Thursday, May 07, 2009

NASA Unveils $18.7 Billion Budget For 2010

The Obama Administration is requesting $18.686 billion "to advance Earth science, complete the International Space Station, explore the solar system and conduct aeronautics research," according to a summary leased by NASA today.

The budget request represents an increase of $903.6 million, about 5 percent, above the amount provided NASA in the FY 2009 Omnibus Appropriations Act, the summary said.

According to the summary:

"The FY 2010 budget does a number of things: it supports the Administration's commitment to deploy a global climate change research and monitoring system; it funds a strong program of space exploration involving humans and robots with the goal of returning Americans to the moon and exploring other destinations; and it supports the safe flight of the Space Shuttle to complete assembly of the International Space Station by the Space Shuttle's planned retirement.

With the FY 2010 budget request, we will advance our global climate change research. NASA's investment in Earth science research satellites, airborne sensors, computer models and analysis already has revolutionized scientific knowledge and predictions of climate change and its effects. Using the National Research Council's recommended priorities for space-based Earth science research, we will develop new sensors to support the Administration's goal of deploying a global climate research and monitoring system.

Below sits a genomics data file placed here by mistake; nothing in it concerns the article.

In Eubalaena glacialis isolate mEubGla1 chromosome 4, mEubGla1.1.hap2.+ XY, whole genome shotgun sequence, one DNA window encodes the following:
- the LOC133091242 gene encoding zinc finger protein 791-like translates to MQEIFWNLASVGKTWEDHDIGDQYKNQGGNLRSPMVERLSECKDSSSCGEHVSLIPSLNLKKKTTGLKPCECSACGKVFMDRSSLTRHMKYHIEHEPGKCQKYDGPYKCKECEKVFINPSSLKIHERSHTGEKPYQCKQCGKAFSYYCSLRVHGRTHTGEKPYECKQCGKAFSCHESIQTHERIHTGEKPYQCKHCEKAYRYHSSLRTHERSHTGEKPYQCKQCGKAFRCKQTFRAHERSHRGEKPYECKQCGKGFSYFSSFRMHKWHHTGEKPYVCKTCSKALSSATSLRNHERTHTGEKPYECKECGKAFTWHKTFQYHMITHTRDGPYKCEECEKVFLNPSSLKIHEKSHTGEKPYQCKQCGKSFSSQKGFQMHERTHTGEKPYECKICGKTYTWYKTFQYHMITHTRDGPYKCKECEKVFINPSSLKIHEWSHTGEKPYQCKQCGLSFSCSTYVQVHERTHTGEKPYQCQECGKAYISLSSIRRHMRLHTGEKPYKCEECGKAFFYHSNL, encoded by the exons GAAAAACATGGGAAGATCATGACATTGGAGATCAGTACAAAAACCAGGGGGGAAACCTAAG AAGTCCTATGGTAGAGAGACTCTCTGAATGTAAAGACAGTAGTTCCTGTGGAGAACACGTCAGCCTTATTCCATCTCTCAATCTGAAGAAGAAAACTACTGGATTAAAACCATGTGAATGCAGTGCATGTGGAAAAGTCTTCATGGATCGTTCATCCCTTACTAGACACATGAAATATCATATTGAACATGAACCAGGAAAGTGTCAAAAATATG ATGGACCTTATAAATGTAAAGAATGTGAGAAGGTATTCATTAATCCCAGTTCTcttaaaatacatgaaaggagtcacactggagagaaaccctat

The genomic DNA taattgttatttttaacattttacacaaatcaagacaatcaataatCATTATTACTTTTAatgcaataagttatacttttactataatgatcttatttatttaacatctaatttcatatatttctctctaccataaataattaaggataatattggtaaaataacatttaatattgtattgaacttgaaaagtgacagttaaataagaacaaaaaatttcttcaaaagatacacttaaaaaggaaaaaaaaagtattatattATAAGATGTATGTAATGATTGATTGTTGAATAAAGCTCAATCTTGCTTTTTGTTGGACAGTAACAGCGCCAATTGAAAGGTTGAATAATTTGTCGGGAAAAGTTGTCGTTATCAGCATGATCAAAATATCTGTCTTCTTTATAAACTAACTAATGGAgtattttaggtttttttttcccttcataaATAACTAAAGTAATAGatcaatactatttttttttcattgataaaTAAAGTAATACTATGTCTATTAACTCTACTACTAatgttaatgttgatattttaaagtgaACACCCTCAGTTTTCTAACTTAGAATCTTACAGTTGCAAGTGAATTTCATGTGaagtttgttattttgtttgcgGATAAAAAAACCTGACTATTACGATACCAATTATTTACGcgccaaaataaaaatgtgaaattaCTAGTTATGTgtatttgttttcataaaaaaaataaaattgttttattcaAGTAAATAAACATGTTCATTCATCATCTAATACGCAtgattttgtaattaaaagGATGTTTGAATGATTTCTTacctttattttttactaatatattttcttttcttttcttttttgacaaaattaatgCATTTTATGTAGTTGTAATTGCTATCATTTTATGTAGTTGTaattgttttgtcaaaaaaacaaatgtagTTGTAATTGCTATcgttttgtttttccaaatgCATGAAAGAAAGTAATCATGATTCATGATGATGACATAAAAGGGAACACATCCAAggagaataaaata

Click HERE to download and save a NASA Budget Summary.

Click HERE to download and save a copy of an introduction to the proposed 2010 budget.

Click HERE to download and save a copy of the Exploration Systems Budget.

Click HERE to download and save a copy of the NASA Space Operations Budget.

ABOUT THE IMAGE: Click to enlarge and save the Associated Press photo of shuttle Discovery blasting off March 15 on a mission to the International Space Station.

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